Privacy impact assessment

Learn what is a privacy impact assessment

What is a PIA?

The data protection impact assessment is a compliance mechanism provided for in Article 35 of the GDPR.

It aims to ensure compliance with the GDPR and to provide proof of it!

The analysis consists in identifying and minimizing the risks of infringement of the rights and freedoms of the persons concerned in a processing of personal data.

It's mainly a study of the risks for the individuals and not for the organization!

The PIA is a document broken down into three parts:

  • A detailed description of the processing implemented, including both technical and operational aspects;

  • The assessment, of a more legal nature, of the necessity and proportionality concerning the non-negotiable fundamental principles and rights (purpose, data and storage periods, information and rights of individuals, etc.), which are set by law and must be respected, whatever the risks;

  • The study, of a more technical nature, of the risks to data security (confidentiality, integrity and availability) as well as their potential impact on privacy, which makes it possible to determine the technical and organizational measures necessary to protect the data.

Perimeter of the PIA

The PIA may involve:

  • A single processing

  • Similar processing operations

  • Identical processing operations carried out by several data controllers

  • Processing shared by several controllers

  • Similar processing operations in terms of purposes, functionalities, risks, technologies, etc.

  • A technological product (hardware or software)

An impact assessment must be carried out if the processing operation entails a high risk for the rights and freedoms of the data subjects.

By rights and freedoms is meant not only the right to privacy but also other fundamental rights, such as freedom of movement, non-discrimination, the right to life, etc.

EDPB Guidelines states that high-risk processings can be identified if they meet at least 2 of these criteria below:

  • Evaluation/scoring

  • Automatic decision with legal or similar effect

  • Systematic monitoring

  • Sensitive data

  • Large scale

  • Cross-referencing of data

  • Vulnerable persons

  • Innovative use

  • Blocking a right/contract

When should I do a PIA?

  • Before the implementation of the processing

  • Privacy by design principle

  • Tool to help you decide on the implementation of the processing

  • Allows to anticipate compliance costs

  • Must be done for existing processing

PIA is an ongoing process:

  • PIAs should be reviewed regularly

  • A good practice is to update it every 3 to 5 years

  • In any case, as soon as a change occurs in the processing

How to make a PIA?

By first assessing the measures of necessity and proportionality. This is a thorough examination of the processing from every angle!

You have to ask yourself questions and explain your choices on the following aspects of the processing:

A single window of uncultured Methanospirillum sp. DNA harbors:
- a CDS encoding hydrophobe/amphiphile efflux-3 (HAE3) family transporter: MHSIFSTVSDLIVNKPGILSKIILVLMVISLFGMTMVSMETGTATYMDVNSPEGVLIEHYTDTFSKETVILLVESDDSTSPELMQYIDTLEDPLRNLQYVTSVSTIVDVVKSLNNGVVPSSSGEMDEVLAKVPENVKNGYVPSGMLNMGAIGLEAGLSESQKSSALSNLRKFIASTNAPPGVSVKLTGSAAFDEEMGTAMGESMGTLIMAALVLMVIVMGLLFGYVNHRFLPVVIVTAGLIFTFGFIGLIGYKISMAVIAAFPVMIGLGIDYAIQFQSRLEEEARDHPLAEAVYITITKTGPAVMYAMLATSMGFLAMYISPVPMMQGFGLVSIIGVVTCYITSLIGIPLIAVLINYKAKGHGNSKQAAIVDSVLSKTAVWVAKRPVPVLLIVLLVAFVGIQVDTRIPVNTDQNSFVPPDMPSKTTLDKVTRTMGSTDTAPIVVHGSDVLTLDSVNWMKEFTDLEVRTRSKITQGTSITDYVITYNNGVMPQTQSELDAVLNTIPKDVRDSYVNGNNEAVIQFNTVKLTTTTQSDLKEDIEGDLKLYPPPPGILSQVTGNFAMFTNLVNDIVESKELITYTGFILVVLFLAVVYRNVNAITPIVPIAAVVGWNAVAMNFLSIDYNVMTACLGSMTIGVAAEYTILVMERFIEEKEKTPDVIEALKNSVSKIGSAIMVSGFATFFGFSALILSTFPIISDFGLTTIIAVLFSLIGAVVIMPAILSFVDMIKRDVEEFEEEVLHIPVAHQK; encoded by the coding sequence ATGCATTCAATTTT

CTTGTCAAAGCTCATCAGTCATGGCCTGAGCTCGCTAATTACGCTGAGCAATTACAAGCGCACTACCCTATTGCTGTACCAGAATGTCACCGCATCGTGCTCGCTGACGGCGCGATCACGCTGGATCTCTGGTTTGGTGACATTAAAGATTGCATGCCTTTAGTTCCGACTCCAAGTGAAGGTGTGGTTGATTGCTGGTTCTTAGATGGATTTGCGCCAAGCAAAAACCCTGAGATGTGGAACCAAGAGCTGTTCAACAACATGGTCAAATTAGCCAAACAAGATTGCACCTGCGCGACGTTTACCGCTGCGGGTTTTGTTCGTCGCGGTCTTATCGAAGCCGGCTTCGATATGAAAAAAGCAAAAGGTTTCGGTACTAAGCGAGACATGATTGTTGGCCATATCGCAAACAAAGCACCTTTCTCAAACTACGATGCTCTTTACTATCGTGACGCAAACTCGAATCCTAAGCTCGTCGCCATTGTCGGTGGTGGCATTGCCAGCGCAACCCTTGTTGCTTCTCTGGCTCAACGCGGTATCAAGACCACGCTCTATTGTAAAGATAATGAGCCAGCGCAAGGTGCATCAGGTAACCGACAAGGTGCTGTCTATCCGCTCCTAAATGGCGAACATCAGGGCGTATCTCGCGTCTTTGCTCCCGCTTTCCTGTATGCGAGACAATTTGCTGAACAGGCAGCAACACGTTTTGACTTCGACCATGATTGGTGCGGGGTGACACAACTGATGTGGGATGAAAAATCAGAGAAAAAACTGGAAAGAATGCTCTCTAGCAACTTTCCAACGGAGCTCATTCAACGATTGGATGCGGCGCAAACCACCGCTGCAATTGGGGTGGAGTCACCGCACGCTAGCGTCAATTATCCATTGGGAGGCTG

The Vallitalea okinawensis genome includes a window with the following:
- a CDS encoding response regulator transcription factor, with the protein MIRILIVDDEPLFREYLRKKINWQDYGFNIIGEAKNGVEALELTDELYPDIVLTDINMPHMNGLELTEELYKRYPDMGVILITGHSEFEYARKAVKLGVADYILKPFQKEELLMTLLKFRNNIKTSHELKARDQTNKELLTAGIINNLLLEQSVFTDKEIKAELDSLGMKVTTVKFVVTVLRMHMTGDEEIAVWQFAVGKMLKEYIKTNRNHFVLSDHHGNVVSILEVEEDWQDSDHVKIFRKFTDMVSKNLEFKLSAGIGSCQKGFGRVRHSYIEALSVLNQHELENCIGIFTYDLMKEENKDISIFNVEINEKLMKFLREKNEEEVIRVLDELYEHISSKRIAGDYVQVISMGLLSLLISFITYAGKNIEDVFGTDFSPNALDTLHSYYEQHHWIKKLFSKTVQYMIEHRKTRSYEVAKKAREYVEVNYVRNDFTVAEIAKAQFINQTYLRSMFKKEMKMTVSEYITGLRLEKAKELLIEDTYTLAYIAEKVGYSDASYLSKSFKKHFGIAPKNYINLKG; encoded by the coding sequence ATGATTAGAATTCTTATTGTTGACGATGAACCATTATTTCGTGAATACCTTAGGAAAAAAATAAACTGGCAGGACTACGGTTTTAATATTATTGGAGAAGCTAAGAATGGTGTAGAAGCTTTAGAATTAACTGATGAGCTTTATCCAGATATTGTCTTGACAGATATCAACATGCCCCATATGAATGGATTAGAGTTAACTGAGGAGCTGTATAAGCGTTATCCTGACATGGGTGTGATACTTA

• Purposes: determined, explicit and legitimate

  • Basis: lawfulness of processing, prohibition of purpose creep

  • Data minimization: adequate, relevant and limited

  • Data quality: accurate and kept up to date

  • Retention periods: limited

Then by detailing the measures to protect the rights of the persons:

  • information of the persons concerned

  • collection of consent, if necessary

  • exercise of the rights of access and portability

  • exercise of the rights of rectification and erasure

  • exercise of the rights to limit processing and to object

  • relations with processors

  • safeguards surrounding the international transfer(s)

It's necessary to use sectoral reference systems, codes of conduct, labels and brands.

And finally, analyze the risks for the individuals concerned: potential privacy breaches

For each feared event (illegitimate access to data, unwanted modification of data and disappearance of data):

  • determine the potential impact on the privacy of data subjects if it were to occur;

  • estimate the severity of the event, including the harmfulness of the potential impacts and, if applicable, the measures that could modify them;

  • identify the threats to data carriers that could lead to this feared event and the sources of risk that could cause it;

  • estimate its likelihood, particularly in terms of the vulnerabilities of the data carriers, the capabilities of the risk sources to exploit them, and the measures that could modify them.

Determine whether the initial risks can be considered acceptable given the existing or planned measures.

If not, propose additional measures and re-evaluate the level of risk in light of these measures to determine the residual risk.

Who is involved?

  • The data controller (DC)

    • The Data Controller's teams, including the teams of the business line concerned (MOA, MOE), the compliance officers, the legal teams

    • The DC can delegate to external advisors but this remains under his responsibility

  • The DPO

    • Advice and verification of execution, evaluation of measures and residual risks, suggests the PIA

  • Data subjects (or their representatives), if applicable

    • Their opinion can be taken and documented

  • The processors

    • Assistance and provision of information

  • The CISO or the IT department

    • Proposal to conduct a DPIA, assistance

For more informations

pageImpact analysispageAudits and DPIApageAttach a risk to a processing activity

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